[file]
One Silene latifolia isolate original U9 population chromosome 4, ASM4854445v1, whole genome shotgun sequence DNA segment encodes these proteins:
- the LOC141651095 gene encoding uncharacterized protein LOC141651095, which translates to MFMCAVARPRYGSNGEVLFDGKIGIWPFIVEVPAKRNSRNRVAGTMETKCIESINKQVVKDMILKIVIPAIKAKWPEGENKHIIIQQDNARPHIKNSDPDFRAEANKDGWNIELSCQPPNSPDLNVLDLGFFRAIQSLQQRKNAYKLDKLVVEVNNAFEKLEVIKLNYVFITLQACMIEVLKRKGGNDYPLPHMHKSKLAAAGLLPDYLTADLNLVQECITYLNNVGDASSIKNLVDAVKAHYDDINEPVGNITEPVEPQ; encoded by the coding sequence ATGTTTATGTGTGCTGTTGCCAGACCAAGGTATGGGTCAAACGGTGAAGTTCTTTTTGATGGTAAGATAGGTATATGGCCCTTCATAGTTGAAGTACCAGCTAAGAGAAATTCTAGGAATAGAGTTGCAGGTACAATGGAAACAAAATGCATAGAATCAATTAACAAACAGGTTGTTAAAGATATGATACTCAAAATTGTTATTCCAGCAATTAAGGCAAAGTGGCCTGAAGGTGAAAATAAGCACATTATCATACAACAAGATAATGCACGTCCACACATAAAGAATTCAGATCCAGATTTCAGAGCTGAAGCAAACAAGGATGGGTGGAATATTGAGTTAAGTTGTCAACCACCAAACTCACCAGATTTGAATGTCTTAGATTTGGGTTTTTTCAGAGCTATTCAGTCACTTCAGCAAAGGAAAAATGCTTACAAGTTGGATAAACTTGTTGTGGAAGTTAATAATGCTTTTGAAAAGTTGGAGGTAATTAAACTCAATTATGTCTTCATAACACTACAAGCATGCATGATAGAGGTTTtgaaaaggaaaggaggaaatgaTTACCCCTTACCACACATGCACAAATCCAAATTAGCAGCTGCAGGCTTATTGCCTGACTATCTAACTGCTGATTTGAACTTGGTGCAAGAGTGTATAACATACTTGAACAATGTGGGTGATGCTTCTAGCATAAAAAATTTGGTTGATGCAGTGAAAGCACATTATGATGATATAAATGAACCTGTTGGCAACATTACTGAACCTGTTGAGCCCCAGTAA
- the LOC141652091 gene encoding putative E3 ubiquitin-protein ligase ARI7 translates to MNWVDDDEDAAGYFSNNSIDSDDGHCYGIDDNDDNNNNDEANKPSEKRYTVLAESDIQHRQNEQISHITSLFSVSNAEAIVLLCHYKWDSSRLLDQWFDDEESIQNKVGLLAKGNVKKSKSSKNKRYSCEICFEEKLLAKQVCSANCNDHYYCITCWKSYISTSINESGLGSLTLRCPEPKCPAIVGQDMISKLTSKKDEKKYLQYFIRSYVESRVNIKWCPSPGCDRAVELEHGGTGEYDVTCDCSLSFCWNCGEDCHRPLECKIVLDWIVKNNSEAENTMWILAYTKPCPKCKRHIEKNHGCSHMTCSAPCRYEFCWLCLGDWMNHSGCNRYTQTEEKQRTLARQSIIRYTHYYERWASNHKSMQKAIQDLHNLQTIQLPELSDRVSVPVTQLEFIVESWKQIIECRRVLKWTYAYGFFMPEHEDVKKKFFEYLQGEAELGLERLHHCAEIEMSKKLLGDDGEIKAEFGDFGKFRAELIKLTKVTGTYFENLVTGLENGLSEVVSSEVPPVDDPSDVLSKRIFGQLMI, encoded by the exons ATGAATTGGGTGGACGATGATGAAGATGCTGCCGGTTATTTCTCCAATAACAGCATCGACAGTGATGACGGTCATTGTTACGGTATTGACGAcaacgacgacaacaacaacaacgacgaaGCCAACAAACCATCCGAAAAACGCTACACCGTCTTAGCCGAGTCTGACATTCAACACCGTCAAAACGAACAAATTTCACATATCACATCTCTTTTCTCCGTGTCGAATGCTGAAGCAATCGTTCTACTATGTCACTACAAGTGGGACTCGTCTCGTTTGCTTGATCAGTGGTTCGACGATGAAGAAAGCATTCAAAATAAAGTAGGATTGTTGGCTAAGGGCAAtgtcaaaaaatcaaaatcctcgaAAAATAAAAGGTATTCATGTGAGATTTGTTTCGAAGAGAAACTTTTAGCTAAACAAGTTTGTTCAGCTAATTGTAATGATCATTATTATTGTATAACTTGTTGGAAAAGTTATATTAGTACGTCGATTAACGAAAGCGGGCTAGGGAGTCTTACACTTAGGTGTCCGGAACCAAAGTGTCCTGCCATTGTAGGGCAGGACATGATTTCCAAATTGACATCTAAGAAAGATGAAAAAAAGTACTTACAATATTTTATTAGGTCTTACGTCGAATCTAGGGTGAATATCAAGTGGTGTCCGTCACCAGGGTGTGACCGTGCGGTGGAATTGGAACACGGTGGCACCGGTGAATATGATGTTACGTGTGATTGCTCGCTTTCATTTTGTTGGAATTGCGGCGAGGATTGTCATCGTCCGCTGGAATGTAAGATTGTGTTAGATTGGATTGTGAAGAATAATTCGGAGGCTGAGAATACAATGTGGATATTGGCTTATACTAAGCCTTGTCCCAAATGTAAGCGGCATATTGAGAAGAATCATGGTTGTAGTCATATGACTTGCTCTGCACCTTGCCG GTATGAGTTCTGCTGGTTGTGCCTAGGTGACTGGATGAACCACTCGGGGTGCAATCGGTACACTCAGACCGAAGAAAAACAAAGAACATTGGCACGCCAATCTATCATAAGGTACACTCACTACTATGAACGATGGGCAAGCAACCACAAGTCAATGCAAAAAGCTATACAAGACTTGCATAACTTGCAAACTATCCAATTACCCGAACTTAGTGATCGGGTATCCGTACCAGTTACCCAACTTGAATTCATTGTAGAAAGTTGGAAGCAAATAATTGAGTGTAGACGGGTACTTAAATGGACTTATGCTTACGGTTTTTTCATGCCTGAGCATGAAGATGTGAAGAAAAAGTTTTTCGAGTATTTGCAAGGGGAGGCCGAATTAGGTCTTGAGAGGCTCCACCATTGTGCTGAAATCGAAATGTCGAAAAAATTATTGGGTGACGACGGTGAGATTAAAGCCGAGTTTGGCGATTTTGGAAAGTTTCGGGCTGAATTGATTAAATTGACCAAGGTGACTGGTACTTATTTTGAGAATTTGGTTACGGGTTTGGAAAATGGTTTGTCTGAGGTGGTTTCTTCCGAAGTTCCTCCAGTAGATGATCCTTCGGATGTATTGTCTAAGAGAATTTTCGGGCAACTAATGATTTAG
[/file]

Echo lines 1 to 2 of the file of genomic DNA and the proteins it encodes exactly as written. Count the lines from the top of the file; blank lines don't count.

One Silene latifolia isolate original U9 population chromosome 4, ASM4854445v1, whole genome shotgun sequence DNA segment encodes these proteins:
- the LOC141651095 gene encoding uncharacterized protein LOC141651095, which translates to MFMCAVARPRYGSNGEVLFDGKIGIWPFIVEVPAKRNSRNRVAGTMETKCIESINKQVVKDMILKIVIPAIKAKWPEGENKHIIIQQDNARPHIKNSDPDFRAEANKDGWNIELSCQPPNSPDLNVLDLGFFRAIQSLQQRKNAYKLDKLVVEVNNAFEKLEVIKLNYVFITLQACMIEVLKRKGGNDYPLPHMHKSKLAAAGLLPDYLTADLNLVQECITYLNNVGDASSIKNLVDAVKAHYDDINEPVGNITEPVEPQ; encoded by the coding sequence ATGTTTATGTGTGCTGTTGCCAGACCAAGGTATGGGTCAAACGGTGAAGTTCTTTTTGATGGTAAGATAGGTATATGGCCCTTCATAGTTGAAGTACCAGCTAAGAGAAATTCTAGGAATAGAGTTGCAGGTACAATGGAAACAAAATGCATAGAATCAATTAACAAACAGGTTGTTAAAGATATGATACTCAAAATTGTTATTCCAGCAATTAAGGCAAAGTGGCCTGAAGGTGAAAATAAGCACATTATCATACAACAAGATAATGCACGTCCACACATAAAGAATTCAGATCCAGATTTCAGAGCTGAAGCAAACAAGGATGGGTGGAATATTGAGTTAAGTTGTCAACCACCAAACTCACCAGATTTGAATGTCTTAGATTTGGGTTTTTTCAGAGCTATTCAGTCACTTCAGCAAAGGAAAAATGCTTACAAGTTGGATAAACTTGTTGTGGAAGTTAATAATGCTTTTGAAAAGTTGGAGGTAATTAAACTCAATTATGTCTTCATAACACTACAAGCATGCATGATAGAGGTTTtgaaaaggaaaggaggaaatgaTTACCCCTTACCACACATGCACAAATCCAAATTAGCAGCTGCAGGCTTATTGCCTGACTATCTAACTGCTGATTTGAACTTGGTGCAAGAGTGTATAACATACTTGAACAATGTGGGTGATGCTTCTAGCATAAAAAATTTGGTTGATGCAGTGAAAGCACATTATGATGATATAAATGAACCTGTTGGCAACATTACTGAACCTGTTGAGCCCCAGTAA